Drive, Park & Pray - foosye
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Drive, Park & Pray

Drive, Park & Pray

Drive, Park & Pray


If anyone has ever worked in a food truck before, you’ll understand what I mean by Drive, Park & Pray. As a food truck owner, i’ve had my fair share of successful events along with the “what was I thinking” events. The later usually is understood asDrive, Park & Pray. I drive to a food truck location. This can be a quiet street in a rural area or a festival event where it wasn’t marketed right or poor weather may dampen the attendance. Upon arrival I park my food truck. I get the truck set up with food ready to sell and properly staffed. Looking around I notice very little traffic of any sorts…vehicular or foot traffic. At that point, I pray for guests to arrive. I pray for the weather to shift and the sun starts to break in. This is how I describe a food truck event where the risk factors are usually out of the food truck owners hands.

We cannot control the weather nor can we blame the event coordinators…it’s just part of the risk factors of operating a food truck business. Since many of the food truck events are generally outside, we’re at the mercy of favorable weather for a successful event. As a food truck owner, i must make tough decisions whether to attend an event when weather can become an issue. By attending, i am able to keep my word of showing up for the event. However, i run the risk of spending additional labor working an event that has little to no attendance. Many times, I would be on the truck thinking of all the things I could be doing instead of feeling confined to the operation. This is tougher work than being extremely busy with a long line. At least afterwards I’ll have more in the cash drawer and makes my pains go away. By staying for the event duration in poor weather would be a situation where I would have a smaller loss by not attending. So the flip side is to not show up for the event. This can be done ethically by informing the event coordinator of your decision due to the weather forecast. Many of them will understand your decision to not attend. Chances are you’re not the only vendor not planning to show up…but at least you’ll be an ethical one by communicating your decision.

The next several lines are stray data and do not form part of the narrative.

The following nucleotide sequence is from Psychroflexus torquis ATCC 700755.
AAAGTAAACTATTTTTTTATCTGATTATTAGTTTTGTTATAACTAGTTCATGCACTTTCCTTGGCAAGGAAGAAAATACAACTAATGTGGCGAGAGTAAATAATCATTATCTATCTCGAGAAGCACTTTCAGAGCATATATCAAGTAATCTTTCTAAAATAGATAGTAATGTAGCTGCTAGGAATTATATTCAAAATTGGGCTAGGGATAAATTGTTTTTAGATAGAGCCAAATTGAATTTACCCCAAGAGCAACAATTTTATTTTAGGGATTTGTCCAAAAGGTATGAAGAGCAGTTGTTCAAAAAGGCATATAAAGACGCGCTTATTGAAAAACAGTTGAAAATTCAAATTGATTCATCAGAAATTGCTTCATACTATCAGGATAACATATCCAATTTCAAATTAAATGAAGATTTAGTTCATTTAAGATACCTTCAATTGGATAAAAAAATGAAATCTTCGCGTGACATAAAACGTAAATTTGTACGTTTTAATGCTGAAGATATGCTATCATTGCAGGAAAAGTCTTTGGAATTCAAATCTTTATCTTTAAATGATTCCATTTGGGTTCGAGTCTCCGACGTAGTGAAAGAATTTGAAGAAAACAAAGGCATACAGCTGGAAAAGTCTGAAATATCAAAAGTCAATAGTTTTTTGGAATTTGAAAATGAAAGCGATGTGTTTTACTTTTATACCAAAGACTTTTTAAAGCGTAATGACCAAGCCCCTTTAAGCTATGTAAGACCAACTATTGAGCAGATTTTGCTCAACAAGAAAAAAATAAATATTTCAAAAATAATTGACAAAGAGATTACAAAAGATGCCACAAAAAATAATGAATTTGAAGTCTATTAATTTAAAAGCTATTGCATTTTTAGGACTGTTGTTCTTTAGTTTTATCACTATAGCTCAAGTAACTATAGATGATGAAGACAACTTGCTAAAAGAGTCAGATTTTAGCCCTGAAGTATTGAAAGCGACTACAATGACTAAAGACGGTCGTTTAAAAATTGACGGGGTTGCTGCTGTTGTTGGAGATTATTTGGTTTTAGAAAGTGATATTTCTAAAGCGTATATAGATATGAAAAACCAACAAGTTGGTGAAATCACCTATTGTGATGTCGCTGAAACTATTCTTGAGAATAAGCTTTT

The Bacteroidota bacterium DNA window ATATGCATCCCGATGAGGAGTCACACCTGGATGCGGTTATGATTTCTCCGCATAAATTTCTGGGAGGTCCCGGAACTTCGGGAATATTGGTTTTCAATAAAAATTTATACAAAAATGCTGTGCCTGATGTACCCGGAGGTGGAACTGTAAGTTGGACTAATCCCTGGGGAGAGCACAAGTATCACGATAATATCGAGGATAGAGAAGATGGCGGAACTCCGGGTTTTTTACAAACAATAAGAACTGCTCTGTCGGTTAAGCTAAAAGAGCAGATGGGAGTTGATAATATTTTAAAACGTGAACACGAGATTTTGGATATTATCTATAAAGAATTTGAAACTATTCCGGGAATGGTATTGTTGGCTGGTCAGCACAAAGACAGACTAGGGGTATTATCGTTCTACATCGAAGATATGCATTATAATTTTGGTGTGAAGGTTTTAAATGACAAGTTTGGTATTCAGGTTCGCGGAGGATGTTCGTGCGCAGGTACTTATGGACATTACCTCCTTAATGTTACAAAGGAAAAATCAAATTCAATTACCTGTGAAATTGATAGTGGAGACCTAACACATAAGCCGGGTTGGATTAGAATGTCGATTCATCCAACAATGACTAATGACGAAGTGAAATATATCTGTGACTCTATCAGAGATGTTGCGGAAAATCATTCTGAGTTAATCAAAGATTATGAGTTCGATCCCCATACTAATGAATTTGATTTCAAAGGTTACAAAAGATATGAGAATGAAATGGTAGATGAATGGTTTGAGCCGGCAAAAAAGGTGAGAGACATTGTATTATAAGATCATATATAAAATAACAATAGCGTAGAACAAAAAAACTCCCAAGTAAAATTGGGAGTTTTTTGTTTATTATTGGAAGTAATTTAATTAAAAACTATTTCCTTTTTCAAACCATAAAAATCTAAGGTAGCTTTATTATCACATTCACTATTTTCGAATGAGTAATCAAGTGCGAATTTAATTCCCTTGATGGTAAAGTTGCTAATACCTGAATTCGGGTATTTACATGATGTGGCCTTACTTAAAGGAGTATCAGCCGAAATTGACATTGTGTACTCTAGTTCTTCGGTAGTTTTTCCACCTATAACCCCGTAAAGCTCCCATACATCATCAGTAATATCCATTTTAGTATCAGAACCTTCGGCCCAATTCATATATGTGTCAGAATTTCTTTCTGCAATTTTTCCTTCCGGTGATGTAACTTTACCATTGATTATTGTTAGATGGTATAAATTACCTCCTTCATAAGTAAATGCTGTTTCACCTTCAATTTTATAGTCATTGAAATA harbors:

Sometimes events have poor attendance due to the lack of marketing. This is a misunderstanding from both the event coordinators and food truck owners. Food truck owners believe the event coordinators should be marketing their events properly. While some organizations do events as a business, others are doing it for the first time just like organizing a birthday party at home. They have no idea what to do. They feel if they invite many food trucks, they will bring their social media followers to the event. While there may be a few food truck followers attend such an event, many of them will only attend if its an event they were planning on going to already or in close proximity to where they will be. Food truck owners believe the event coordinators should have a marketing budget to properly advertise their event. It is the events put on by small organizations by part-time volunteers who have no idea what it takes to operate a food truck. I applaud their efforts but generally need to educate them on the food truck business. The better informed your event coordinators are about hiring a food truck, the less likely you’ll have to Drive, Park & Pray at your next event.

Drive, Park & Pray is not a financially favorable event to attend. Because of factors outside of the food truck owners control, the potential for financial loss is evident. Weather cannot be controlled, but decisions to attend should be based on weather predictions. Having a comfort level that the event is properly coordinated and marketed is a decision owners need to have before deciding to participate. In addition, many events have vendor fees to attend. Many of the events are marked “Rain or Shine” events. Meaning they will operate regardless of weather. Many times they will also mention that fees are non-refundable regardless of weather. Again, a risk factor part of the food truck business. While some events have higher vendor fees than others, it generally will represent a larger event drawing larger crowds. These are the risks associated with the food truck business. Drive, Park & Pray is part of the business. It is up the owners to do their due diligence to minimize and eliminateDrive, Park & Pray.


Ray Chow
CFTO (Chief Food Truck Officer)
Drive, Park & Pray